‘Significant number’ of sheep tag numbers not valid in slaughter plants audit

A “significant number” of sheep tag numbers and identities selected in random checks as part of a recent audit of slaughter plants were found to be not valid, according to the inspecting authority, the Food Safety Authority of Ireland (FSAI).

The audit was conducted on official controls performed by the Department of Agriculture, Food and the Marine Veterinary Public Health Inspection Service (VPHIS) at sheep slaughter establishments.

The scope of the audit was to examine the identification, acceptance and traceability of sheep and sheepmeat within slaughter establishments.

Overall, the audit concluded in its report, published yesterday (Wednesday, June 13) that there is an “organised approach” to the official controls carried out by the VPHIS at the intake of livestock in sheep slaughter establishments – but that there is a “need for more streamlined documented procedures”.

Ongoing non-compliances with the National Sheep Identification System (NSIS) – such as illegible, incomplete or inaccurate dispatch documents and untagged sheep entering the slaughter hall – are seen by the department and the food business operators as an inevitable consequence of the weaknesses of the National Sheep Identification System (NSIS) and are not recorded as non-compliances.

Checks

The authority found that there are no checks carried out by food business operators or the veterinary inspector (VI) at plant level on the accuracy or validity of the tag numbers recorded on the dispatch documents.

All of the VIs interviewed by the audit team acknowledged the difficulties and potential for error with the current system and that the routine official controls were not prioritising the validation of information on a system that was recognised as flawed.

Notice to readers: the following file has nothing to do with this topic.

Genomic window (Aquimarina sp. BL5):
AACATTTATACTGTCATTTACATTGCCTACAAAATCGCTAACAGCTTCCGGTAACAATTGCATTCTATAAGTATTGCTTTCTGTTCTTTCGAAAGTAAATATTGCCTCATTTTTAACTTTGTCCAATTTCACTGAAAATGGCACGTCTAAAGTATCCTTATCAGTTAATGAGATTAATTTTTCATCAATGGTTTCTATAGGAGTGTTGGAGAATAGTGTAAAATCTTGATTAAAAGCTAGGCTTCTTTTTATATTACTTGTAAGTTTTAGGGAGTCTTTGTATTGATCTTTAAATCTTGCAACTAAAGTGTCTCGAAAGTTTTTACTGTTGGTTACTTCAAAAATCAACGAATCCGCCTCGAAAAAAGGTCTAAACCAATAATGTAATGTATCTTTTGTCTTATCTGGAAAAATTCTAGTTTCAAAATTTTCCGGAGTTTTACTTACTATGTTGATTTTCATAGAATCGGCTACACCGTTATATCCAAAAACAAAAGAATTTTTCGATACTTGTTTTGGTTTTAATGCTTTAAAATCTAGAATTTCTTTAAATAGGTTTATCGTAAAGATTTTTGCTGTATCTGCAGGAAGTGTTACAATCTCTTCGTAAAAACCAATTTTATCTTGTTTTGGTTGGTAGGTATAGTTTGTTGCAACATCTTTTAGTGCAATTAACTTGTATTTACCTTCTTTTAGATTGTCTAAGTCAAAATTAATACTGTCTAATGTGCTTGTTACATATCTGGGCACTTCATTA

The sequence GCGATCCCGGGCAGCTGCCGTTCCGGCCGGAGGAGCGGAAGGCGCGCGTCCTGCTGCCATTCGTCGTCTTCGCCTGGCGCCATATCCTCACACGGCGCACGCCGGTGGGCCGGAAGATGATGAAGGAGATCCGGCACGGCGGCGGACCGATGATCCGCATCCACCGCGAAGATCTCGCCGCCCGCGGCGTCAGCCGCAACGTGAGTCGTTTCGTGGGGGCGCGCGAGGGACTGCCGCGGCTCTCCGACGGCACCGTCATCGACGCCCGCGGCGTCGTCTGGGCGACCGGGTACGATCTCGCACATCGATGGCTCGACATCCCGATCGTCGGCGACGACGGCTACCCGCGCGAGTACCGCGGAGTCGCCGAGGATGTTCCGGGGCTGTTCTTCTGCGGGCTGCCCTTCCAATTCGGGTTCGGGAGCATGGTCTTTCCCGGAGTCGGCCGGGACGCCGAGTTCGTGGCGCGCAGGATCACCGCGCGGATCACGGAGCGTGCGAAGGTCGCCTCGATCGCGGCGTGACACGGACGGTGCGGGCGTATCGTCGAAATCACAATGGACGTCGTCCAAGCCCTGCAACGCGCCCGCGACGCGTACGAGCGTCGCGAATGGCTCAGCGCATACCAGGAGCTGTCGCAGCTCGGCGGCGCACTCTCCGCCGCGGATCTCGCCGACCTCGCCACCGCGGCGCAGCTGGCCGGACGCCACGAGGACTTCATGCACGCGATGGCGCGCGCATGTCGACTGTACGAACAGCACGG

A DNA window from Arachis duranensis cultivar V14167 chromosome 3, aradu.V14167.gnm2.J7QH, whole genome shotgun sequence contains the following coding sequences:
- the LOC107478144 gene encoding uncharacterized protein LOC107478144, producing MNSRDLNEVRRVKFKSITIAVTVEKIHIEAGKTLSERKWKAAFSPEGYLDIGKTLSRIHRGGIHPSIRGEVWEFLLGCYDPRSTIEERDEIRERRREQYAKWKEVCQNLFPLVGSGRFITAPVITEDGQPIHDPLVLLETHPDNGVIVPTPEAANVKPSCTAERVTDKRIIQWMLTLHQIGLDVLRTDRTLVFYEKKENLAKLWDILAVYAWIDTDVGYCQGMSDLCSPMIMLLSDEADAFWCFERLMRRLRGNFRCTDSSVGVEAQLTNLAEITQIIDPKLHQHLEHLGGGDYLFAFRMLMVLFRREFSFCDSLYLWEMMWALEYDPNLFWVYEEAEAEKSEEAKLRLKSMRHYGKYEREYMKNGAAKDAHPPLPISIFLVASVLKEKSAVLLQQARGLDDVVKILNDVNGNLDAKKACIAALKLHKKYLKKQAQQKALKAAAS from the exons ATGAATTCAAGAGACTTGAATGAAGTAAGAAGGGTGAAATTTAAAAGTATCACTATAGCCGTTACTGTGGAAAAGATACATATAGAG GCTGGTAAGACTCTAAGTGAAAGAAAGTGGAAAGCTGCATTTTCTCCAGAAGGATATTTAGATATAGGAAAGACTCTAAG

Tag numbers on dispatch documents randomly chosen from each establishment were subsequently checked by the audit team to verify their authenticity.

A significant number of tag numbers/identities selected were not valid, according to the audit report, which adds that the system is reliant on a high level of manual entry by farmers, dealers and slaughterhouse personnel.

The electronic identity system in place for sheep from Northern Ireland was seen in three establishments; this system involved less manual entry and therefore less potential for errors to occur.

An intake SOP was in place as part of the food business operator’s Food Safety Management System (FSMS) in all establishments audited.

Personnel

However, the report details that, in two of the five plants, the SOP did not require factory personnel to check all incoming sheep for an ear tag before the livestock were accepted by the operator for slaughter.

As well as this, at these two plants the separation between acceptance of animals by the food business operator and presentation to the Temporary Veterinary Inspector (TVI) for ante mortem examination were not clear.

The deficiencies in the NSIS predominately relate to the delivery of consignments via dealers, the report notes.

When a dealer delivers sheep sourced from a number of different holdings the dealer summarises the information from the different holdings on one dispatch document containing the dealer designator number.

Traceability

In these instances, traceability can be difficult, as the dealer transcribes and summarises tag numbers from a number of flocks onto a new dispatch docket, and the food business operator then uses this dealer’s designator number – and not the designator number of the farm of origin – in order to trace the sheep.

The audit team was advised that in one of the slaughter establishments audited, 0.9% of sheep presented in the slaughter hall, after stunning and bleeding, did not have a tag and 1.8% of sheep supplied by dealers had no tags.

In another establishment, between 0.5% and 0.8% of sheep did not have tags when presented in the slaughter hall.

The overall purpose of the NSIS is to enable sheep and sheep meat to be traced back to the farm of origin.

The serious deficiencies identified during the audit relating to the acceptance, identification and traceability of sheep result in significant numbers of sheep that are not traceable to their farm of origin, the FSAI concluded.